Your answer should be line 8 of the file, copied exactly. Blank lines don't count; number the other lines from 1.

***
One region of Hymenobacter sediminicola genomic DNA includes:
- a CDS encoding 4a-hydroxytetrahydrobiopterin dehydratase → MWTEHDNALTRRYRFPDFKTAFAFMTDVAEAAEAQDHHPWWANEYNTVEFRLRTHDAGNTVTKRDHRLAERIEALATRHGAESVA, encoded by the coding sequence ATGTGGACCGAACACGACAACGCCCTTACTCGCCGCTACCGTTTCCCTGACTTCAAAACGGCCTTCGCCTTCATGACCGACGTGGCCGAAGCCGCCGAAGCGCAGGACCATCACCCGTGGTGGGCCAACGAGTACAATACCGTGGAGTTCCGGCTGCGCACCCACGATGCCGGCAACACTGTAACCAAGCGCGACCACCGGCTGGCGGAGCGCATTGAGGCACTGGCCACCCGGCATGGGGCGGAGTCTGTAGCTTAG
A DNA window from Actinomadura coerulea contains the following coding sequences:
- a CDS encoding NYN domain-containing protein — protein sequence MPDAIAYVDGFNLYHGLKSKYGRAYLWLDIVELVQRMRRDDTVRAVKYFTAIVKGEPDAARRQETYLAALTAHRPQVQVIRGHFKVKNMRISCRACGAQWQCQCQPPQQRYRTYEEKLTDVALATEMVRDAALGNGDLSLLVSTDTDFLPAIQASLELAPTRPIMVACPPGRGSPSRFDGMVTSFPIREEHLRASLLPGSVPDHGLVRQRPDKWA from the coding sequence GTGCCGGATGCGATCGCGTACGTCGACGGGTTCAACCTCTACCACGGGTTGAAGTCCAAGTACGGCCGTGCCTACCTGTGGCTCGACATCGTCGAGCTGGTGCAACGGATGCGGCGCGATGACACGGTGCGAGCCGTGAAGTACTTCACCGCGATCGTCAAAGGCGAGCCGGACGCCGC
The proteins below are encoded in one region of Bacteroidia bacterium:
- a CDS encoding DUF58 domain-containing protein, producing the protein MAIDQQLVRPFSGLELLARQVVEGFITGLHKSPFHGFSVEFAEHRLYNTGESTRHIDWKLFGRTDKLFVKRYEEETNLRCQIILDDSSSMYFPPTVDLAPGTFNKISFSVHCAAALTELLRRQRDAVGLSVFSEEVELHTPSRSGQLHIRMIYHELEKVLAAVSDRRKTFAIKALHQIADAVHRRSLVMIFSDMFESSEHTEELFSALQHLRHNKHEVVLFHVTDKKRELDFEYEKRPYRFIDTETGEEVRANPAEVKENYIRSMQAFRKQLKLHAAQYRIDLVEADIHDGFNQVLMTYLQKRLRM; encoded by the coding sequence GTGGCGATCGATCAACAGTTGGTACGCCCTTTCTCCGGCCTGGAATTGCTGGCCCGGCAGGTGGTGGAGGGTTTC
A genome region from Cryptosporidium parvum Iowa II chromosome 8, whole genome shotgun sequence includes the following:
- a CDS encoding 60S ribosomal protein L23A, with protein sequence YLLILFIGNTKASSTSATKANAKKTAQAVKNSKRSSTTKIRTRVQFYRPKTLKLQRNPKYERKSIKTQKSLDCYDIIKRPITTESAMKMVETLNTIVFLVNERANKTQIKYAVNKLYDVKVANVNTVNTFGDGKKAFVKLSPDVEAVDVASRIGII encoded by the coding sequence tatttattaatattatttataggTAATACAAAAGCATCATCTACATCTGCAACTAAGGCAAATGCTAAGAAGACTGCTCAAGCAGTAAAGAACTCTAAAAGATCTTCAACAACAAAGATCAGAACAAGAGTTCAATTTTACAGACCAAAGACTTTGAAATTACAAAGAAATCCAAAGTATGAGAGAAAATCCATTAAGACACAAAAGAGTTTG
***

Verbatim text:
- a CDS encoding 60S ribosomal protein L23A, with protein sequence YLLILFIGNTKASSTSATKANAKKTAQAVKNSKRSSTTKIRTRVQFYRPKTLKLQRNPKYERKSIKTQKSLDCYDIIKRPITTESAMKMVETLNTIVFLVNERANKTQIKYAVNKLYDVKVANVNTVNTFGDGKKAFVKLSPDVEAVDVASRIGII encoded by the coding sequence tatttattaatattatttataggTAATACAAAAGCATCATCTACATCTGCAACTAAGGCAAATGCTAAGAAGACTGCTCAAGCAGTAAAGAACTCTAAAAGATCTTCAACAACAAAGATCAGAACAAGAGTTCAATTTTACAGACCAAAGACTTTGAAATTACAAAGAAATCCAAAGTATGAGAGAAAATCCATTAAGACACAAAAGAGTTTG